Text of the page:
Top 4 Fears Before Brain Surgery

I received a call from the neurosurgeon last week saying he had scheduled my surgery for Tuesday, 23 August, *if* a bed was available in the hospital. The confirming call came around noon today, and now I am ensconced in Dublin’s Beaumont Hospital with my own pillows and the cases I made for them. (They’ve been a hit with the staff, BTW!)

I’ve met a number of staff members who have all been great and even laugh at many of my jokes. (Now, if I can get the head honcho neurosurgeon to crack a smile at some point, I’ll be delighted!) One of the people who came around was a surgeon from my team who told me all the awful things that could happen to me during or after the surgery. Protocol, you know. I wasn’t much phased because I had already thought of the worst. (My husband is the positive thinker in this relationship.)

So here they are: the top four fears the night before you get your head cracked open like a walnut. (Note, though, that these are *my* top fears. Yours may be different, and that’s OK.)

(1) Stroking out on the table. I’m afraid I might die, or I will become totally dependent on others. The first is kind of a moot point. If I die, I won’t know it so what the hell do I care?  Except, of course, I do care, particularly about those I would leave behind. The second is the actual fear. In the words of my husband, “Christ, woman, it’s hard to do anything for you!” My mom and dad both died when I was 21, and I’m an only child so “self-sufficiency” is my middle name. I hate the thought that my husband might have to do everything for me. It’s not a life I want for him, and I certainly don’t want that for myself either.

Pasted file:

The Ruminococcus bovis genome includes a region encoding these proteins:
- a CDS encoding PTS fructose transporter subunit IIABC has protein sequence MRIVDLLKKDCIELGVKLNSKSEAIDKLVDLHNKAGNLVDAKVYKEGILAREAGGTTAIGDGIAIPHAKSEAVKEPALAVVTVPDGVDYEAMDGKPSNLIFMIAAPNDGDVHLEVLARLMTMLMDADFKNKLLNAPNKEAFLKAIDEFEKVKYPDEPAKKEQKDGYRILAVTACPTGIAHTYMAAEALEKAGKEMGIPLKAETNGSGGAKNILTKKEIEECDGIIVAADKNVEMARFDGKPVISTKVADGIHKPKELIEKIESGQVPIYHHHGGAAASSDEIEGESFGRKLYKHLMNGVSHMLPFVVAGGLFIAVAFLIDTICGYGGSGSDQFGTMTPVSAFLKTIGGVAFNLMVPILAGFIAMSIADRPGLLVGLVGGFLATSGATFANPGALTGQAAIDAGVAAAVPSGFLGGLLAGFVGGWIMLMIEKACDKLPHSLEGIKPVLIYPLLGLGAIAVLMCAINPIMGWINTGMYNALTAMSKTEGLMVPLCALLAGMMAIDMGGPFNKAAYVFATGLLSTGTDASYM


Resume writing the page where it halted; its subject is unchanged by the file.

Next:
(2) Tommy Tumour is malignant.

Tommy is presenting as either a meningioma or a non-secreting pituitary macroadenoma. In itself, this is pretty good news because, generally, they are benign tumours. The truth is, though, no one will know exactly what it is until the pathologists slice it, dice it, freeze it, stain it, and look at it under the scope. For a negative thinker, I’m doing pretty well on this score. I can’t even go there, but it’s still a nagging worry. (If you’re wondering why I’m calling the tumour Tommy, here’s why: he’s like a bad boyfriend you can only get rid by using extreme measures. The fat bastard.)

(3) Throwing up. I hate throwing up. It grosses me out. Actually, I just gave myself the gags writing those sentences. I can’t think of anything worse than throwing up *while having stitches in my head*. Lord have mercy and save my soul!  Some good news from Dr. Ciaran the ward doctor who took my history and my blood: there is incredible anti-nausea medication and all I have to do is ask for it! Awesome!!

(4) “Mah hair!”. Do you remember the scene in Saturday Night Fever when someone smacks John Travolta on the head after he’s spent a lot of time primping for his night on the town? He says, incredulously,  something like, “Mah hair! He hit Mah hair!”. In this process, I have discovered that there are three things I am vain about, three things that I don’t want to lose: my teeth, my bosoms (They might be saggy, but they’re mine!), and “mah hair”! I’m going to request a line of shaving rather than a patch, but….it will never be the same. There will always be a scar to mark this event in my life, a physical reminder that the Christmas nutcracker came early in 2016.

I leave you now, on the eve of this momentous occasion with this:


5 thoughts on “Top 4 Fears Before Brain Surgery

  1. You’ve got this. We are sending all the love positivity from The Midwest that we can muster. Hair, schmair-those curls can cover anything. Here’s to kicking Tommy Tumor where the sun doesn’t shine and becoming close friends with my buddy, Zofran (we became close friends during my time in Drake Passage-induced seasickness).
    And go for all the anti-anxiety meds that you are allowed to have.
    The religious among us here are praying hard. I don’t want to jinx you, so I’m not. 😉
    I can’t tell you to not be anxious, but you do have more reason to be hopeful than not. And that’s a good thing on which to focus if you can.


  2. We are extremely touched by your fears and understand the best we can. I wish I was there to hold your hand but am holding you in my heart. You are going to be a great patient! Hugs, Mom R.


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